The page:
Conventional medicine in general does not embrace any approaches and methods not thoroughly tested and retested—and that is absolutely necessary for those approaches that have the potential to be harmful. But the lifestyle changes and approaches that are needed to prevent chronic illness and restore health are generally not harmful. Conventional medicine is best when it comes to providing acute care (acute illness, accidents, and other devastating emergencies). If I am in a car accident, please do not take me to an herbalist. But I do not believe we have helped people prevent or conquer conditions such as obesity, mental illness, Alzheimer’s disease, cancer, diabetes, or heart disease. Therefore, I felt I had to leave pediatrics.

Many of you have been asking what I am going to do and where I am going. Most of you are looking for me to open my own practice and begin doing what I was doing before. And at one point, I thought that was what I would do. But time has helped me clarify my mission. I do not want to do just what I was doing before. Although it would be more lucrative for me to do so, I have another purpose now. I still do not know HOW it will look. But in this time off, I have been able to help several people identify what their underlying health issues are and come up with a plan of action to help them begin their process of healing. And I find that I love doing that. In many cases, I have worked hard and not always been financially remunerated but I have learned a lot throughout this process and cannot put a dollar figure on the value of these lessons.

So what am I going to do? I recently wrote my Mission Statement: To collaborate with patients by utilizing both conventional and complementary investigational approaches in order to accurately diagnose the underlying, sometimes hidden, cause of their symptoms, then formulate a plan of treatment for full restoration and healing.

Therefore, I will not return to the practice of medicine I engaged in for the past several years. I will not be filling the role of a primary care physician. All patients will need to continue to retain a primary care physician—one who can respond to immediate and acute medical needs and treat their medical conditions.

I will be available on a consulting basis for both adult and pediatric patients who desire my guidance to help them uncover the cause of chronic symptoms. I will also be available to give positive guidance and direction to those patients interested in what they can do to maintain health and prevent illness.

The Business Exchange Center is a wonderful location for me to do consulting work with adults. I will continue to have a presence there. In addition to that, Dr. Calla Kleene, a Chiropractic Doctor here in Cedar Rapids, has graciously offered me her space to use on her day off for me to see pediatric patients. I took her up on the offer and will use her space once a week (on Wednesdays) to see patients. Some patients have asked me to continue to follow their child’s behavior problems; others to help them deal with specific issues we were in the process of dealing with before I left Pediatric Center. Others simply want a second opinion.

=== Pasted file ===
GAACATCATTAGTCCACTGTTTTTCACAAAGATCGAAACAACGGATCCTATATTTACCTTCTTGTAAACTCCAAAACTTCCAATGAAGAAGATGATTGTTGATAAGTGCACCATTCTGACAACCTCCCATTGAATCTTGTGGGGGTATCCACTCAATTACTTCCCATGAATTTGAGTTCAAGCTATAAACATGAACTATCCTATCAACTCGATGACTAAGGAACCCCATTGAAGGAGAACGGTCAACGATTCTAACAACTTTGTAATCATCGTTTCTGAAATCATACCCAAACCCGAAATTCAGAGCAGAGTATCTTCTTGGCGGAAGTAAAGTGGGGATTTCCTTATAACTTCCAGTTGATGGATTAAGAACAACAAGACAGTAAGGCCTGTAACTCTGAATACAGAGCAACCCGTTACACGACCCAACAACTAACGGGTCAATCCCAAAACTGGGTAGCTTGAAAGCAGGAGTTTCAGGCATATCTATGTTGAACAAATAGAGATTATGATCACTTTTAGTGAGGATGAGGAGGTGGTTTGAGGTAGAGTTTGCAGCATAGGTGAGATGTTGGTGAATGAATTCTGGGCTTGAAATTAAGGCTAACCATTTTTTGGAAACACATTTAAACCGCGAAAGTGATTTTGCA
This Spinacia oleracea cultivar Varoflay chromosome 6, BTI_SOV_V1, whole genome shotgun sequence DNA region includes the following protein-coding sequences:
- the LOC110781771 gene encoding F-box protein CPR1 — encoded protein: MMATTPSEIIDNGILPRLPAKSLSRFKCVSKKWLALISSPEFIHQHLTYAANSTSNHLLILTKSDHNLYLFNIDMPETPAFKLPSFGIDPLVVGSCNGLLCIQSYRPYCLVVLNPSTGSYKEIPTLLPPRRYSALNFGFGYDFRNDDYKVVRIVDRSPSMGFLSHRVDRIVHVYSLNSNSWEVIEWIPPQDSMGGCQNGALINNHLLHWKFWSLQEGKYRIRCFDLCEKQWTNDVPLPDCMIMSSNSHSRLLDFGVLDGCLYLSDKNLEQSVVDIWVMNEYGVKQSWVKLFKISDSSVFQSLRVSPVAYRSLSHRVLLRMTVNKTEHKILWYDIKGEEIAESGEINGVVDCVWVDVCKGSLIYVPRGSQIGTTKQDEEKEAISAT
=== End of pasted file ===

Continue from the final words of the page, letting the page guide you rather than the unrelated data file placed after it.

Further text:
I am also the Medical Director of the Witwer Feeding Clinic in Hiawatha, Iowa. The clinic is offered only once a month, but it has stimulated me and challenged me as I work with amazing patients and their families who work very hard to handle difficult and demanding health issues.

I have also received several requests from people I have not yet met who want to know how they can work with their primary care physician using more integrative therapies. They have questions about the safety of their methods and whether what they do could have any adverse interactions with their medications, but are afraid to ask their doctor. Of course, my role in this would be to educate them and to make sure that any steps they desire to take would not interfere with the program their physician has already put in place. And I will always record exactly what I recommend and why I propose what I do. I have already helped several people happily accomplish their goals.

What I plan to do is a work in progress. The way things look may change over time, but my goal is always to empower patients to take responsibility for their health and to learn how to prevent breakdown of their health in the first place.

I would like to thank all my patients for the role they played in making me into the person I am today. I plan to continue to serve and give back to others because I have been richly blessed indeed.


Sharon A. Collins, M.D., F.A.A.P.

305 Second Avenue, SE.

Suite 215

Cedar Rapids, IA 52401


November 22nd, 2014